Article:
Our crew here at 350.org and our friends at CREDO Mobile are trying something new this week to turn up the heat on politicians that take money from fossil fuel companies and then vote against public health and the environment. It's something we've never done before — a bit of an experiment in grassroots organizing — and we'd love your feedback (and participation!)
You may have heard that a number of Senators recently voted to gut the Clean Air Act, a move that threatens the health of our communities and the environment. You may have signed petitions to express your disappointment or even made phone calls to your Senator's office. But maybe you felt that your phone calls and petitions didn't break through — after all, legislative staff are trained to expect a few phone calls and signatures from disgruntled constituents. That's not to say that calls can't make a difference, but in terms of holding our politicians accountable for their bad votes, maybe there's a better way to make an impact?
This week, we're experimenting with a new way of holding politicians accountable: getting constituents to band together to crowd-fund an ad that connects the bad vote their Senator took on the Clean Air Act with the money he or she accepted from big polluters.
We're starting with two Senators, Republican Scott Brown of Massachusetts and Democrat Sherrod Brown of Ohio. Both Browns recently voted to gut the Clean Air Act. And both have received the support of big polluters, Scott to the tune of $1,907,988 and Sherrod a whopping $3,464,689. Like many of you, our crew here at 350.org has come to the conclusion that without tackling this dirty money we can't tackle the climate crisis. So, our graphic designer whipped up the ads below to draw the connection between that dirty money and the dirty votes both Senators took in Congress:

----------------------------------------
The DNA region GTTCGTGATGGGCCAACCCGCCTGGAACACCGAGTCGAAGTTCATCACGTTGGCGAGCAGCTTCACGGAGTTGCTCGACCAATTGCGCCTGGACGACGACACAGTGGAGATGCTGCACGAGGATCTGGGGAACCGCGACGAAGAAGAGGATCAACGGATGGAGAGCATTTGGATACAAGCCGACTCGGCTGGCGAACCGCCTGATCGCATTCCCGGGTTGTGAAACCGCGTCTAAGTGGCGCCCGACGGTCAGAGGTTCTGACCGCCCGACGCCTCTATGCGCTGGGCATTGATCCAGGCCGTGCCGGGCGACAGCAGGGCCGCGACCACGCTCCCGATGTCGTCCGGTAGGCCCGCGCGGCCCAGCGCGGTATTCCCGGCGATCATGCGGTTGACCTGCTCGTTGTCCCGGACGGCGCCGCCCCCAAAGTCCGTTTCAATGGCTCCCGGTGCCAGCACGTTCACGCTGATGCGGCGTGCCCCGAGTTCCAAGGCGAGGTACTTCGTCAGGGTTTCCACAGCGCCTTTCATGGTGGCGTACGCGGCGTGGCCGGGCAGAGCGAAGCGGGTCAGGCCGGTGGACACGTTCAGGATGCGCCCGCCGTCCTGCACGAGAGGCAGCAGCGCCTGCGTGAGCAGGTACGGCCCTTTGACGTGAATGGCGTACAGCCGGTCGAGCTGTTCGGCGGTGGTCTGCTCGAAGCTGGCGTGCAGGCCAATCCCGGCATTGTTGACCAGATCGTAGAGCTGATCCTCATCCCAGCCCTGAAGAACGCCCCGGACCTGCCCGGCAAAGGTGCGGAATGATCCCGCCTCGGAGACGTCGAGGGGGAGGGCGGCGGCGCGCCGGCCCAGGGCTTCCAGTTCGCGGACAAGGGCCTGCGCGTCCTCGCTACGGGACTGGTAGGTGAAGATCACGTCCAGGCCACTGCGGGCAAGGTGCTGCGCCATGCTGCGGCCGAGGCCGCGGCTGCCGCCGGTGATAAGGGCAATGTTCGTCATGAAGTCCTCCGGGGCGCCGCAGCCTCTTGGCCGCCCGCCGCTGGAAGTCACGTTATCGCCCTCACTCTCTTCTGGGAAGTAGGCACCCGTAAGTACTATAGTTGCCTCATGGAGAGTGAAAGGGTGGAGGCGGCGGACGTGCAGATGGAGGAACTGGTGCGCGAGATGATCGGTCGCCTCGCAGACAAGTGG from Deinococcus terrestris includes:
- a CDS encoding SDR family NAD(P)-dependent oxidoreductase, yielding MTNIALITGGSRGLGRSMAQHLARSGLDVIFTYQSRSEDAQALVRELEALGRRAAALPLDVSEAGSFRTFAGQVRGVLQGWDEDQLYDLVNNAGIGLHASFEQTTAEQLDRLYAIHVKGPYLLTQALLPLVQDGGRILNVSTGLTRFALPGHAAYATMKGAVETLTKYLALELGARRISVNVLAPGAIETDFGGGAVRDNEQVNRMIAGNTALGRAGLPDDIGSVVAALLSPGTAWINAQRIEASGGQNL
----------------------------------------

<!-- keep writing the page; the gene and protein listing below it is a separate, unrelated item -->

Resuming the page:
If we can raise $12,000 from our supporters in the next week (you can help by donating to the Scott Brown effort here), we'll put up the ads in both Ohio and Massachusetts. We've even found an environmentally conscious way to do it. In Cleveland, we've contacted a group that pulls ads around the city on bicycles so that they'll be relatively carbon free and sure to show up at Sherrod Brown's district offices, as well as popular spots around the city. In Boston, we'll put the ads up in the subway to remind voters riding public transit that their Senator is voting against environmental regulations the majority of people support.
To be honest, we're a little nervous about this project–it's an experiment for us. Many people say that with the rise of "clicktivism", people will click to sign a petition, but are no longer willing to put their money (and their time) where their mouth is. We know the economy is in rough shape right now, but we hope that this experiment proves that people throughout Massachusetts, Ohio, and across the country still care enough to do more than click.
Our Senators are gleefully accepting the support of millions of dollars from dirty energy companies and their corporate front groups like the US Chamber of Commerce. Maybe they think no one would notice or care. Or maybe they just think we're too apathetic to do anything about it.
We hope to show them that corporations aren't the only ones who can team up and buy some ads. With the right tools and a bit of motivation, citizens can make an impact too. Look, we're never going to have the money of the fossil fuel industry. But with a bit of creativity — and a lot of organizing — we can fight back. Here's where you can help.